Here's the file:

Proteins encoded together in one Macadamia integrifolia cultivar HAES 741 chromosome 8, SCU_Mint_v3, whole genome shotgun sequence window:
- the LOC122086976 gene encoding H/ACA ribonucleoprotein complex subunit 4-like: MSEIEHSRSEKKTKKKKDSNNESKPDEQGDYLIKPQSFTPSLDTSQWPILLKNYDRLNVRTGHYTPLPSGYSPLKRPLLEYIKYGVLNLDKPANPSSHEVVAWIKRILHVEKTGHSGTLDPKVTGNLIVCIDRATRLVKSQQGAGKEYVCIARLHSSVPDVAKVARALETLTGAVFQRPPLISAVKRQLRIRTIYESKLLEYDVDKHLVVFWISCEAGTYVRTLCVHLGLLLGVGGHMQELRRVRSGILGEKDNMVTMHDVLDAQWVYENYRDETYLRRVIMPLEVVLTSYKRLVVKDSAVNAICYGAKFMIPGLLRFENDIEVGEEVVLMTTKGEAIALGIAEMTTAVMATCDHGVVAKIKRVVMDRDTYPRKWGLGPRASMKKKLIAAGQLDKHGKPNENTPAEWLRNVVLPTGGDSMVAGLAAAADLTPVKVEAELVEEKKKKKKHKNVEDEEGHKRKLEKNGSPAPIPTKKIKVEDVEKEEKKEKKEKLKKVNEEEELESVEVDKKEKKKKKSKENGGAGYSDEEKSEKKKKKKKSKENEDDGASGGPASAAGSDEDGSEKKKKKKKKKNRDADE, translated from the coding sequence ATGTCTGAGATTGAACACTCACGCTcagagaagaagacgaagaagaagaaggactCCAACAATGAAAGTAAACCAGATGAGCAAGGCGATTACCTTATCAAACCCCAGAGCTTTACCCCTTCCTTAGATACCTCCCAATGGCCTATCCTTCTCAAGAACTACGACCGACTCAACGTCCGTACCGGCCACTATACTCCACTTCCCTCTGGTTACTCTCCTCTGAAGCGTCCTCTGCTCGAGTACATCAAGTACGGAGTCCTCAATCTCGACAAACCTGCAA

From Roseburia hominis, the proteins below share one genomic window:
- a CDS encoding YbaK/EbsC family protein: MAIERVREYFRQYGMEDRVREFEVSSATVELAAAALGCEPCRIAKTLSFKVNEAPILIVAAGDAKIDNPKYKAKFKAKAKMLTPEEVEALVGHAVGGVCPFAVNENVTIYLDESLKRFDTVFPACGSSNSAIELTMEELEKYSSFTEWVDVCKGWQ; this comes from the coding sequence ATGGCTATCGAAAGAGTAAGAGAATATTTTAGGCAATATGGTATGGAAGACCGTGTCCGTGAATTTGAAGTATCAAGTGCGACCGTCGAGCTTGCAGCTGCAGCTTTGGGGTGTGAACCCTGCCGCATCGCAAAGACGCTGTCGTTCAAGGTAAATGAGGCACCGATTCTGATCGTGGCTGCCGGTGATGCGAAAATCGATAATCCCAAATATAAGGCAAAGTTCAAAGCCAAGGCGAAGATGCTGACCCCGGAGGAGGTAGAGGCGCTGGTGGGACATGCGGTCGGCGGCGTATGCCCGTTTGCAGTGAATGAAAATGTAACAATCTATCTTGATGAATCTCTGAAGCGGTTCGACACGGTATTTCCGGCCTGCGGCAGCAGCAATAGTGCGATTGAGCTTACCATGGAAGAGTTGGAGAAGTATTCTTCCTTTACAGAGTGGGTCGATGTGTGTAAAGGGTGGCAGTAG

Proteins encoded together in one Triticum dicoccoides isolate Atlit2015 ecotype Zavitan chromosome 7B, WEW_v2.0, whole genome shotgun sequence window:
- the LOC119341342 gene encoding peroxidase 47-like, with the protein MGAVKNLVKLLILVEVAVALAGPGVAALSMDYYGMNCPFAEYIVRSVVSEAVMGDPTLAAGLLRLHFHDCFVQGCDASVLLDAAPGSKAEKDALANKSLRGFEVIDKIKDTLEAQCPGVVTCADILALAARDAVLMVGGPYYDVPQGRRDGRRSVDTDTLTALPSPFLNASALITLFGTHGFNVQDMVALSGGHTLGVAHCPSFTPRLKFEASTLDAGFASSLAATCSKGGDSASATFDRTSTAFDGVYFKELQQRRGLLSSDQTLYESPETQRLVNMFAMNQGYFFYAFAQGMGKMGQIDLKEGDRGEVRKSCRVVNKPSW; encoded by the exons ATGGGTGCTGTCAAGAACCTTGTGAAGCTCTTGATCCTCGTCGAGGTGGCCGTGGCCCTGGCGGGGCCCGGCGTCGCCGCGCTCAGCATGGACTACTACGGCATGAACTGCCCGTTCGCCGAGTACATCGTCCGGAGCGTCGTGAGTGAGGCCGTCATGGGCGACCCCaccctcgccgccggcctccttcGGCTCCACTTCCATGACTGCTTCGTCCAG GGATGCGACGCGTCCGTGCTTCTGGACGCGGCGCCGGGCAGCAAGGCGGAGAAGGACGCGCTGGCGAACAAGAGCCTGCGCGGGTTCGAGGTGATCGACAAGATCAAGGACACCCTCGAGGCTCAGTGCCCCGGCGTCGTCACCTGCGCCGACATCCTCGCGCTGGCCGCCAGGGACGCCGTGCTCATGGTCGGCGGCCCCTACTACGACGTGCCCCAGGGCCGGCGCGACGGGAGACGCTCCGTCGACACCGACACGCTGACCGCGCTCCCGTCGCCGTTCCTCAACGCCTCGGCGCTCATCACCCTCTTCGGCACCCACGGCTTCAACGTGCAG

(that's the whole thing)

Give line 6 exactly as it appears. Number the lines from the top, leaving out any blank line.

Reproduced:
- the LOC119341342 gene encoding peroxidase 47-like, with the protein MGAVKNLVKLLILVEVAVALAGPGVAALSMDYYGMNCPFAEYIVRSVVSEAVMGDPTLAAGLLRLHFHDCFVQGCDASVLLDAAPGSKAEKDALANKSLRGFEVIDKIKDTLEAQCPGVVTCADILALAARDAVLMVGGPYYDVPQGRRDGRRSVDTDTLTALPSPFLNASALITLFGTHGFNVQDMVALSGGHTLGVAHCPSFTPRLKFEASTLDAGFASSLAATCSKGGDSASATFDRTSTAFDGVYFKELQQRRGLLSSDQTLYESPETQRLVNMFAMNQGYFFYAFAQGMGKMGQIDLKEGDRGEVRKSCRVVNKPSW; encoded by the exons ATGGGTGCTGTCAAGAACCTTGTGAAGCTCTTGATCCTCGTCGAGGTGGCCGTGGCCCTGGCGGGGCCCGGCGTCGCCGCGCTCAGCATGGACTACTACGGCATGAACTGCCCGTTCGCCGAGTACATCGTCCGGAGCGTCGTGAGTGAGGCCGTCATGGGCGACCCCaccctcgccgccggcctccttcGGCTCCACTTCCATGACTGCTTCGTCCAG GGATGCGACGCGTCCGTGCTTCTGGACGCGGCGCCGGGCAGCAAGGCGGAGAAGGACGCGCTGGCGAACAAGAGCCTGCGCGGGTTCGAGGTGATCGACAAGATCAAGGACACCCTCGAGGCTCAGTGCCCCGGCGTCGTCACCTGCGCCGACATCCTCGCGCTGGCCGCCAGGGACGCCGTGCTCATGGTCGGCGGCCCCTACTACGACGTGCCCCAGGGCCGGCGCGACGGGAGACGCTCCGTCGACACCGACACGCTGACCGCGCTCCCGTCGCCGTTCCTCAACGCCTCGGCGCTCATCACCCTCTTCGGCACCCACGGCTTCAACGTGCAG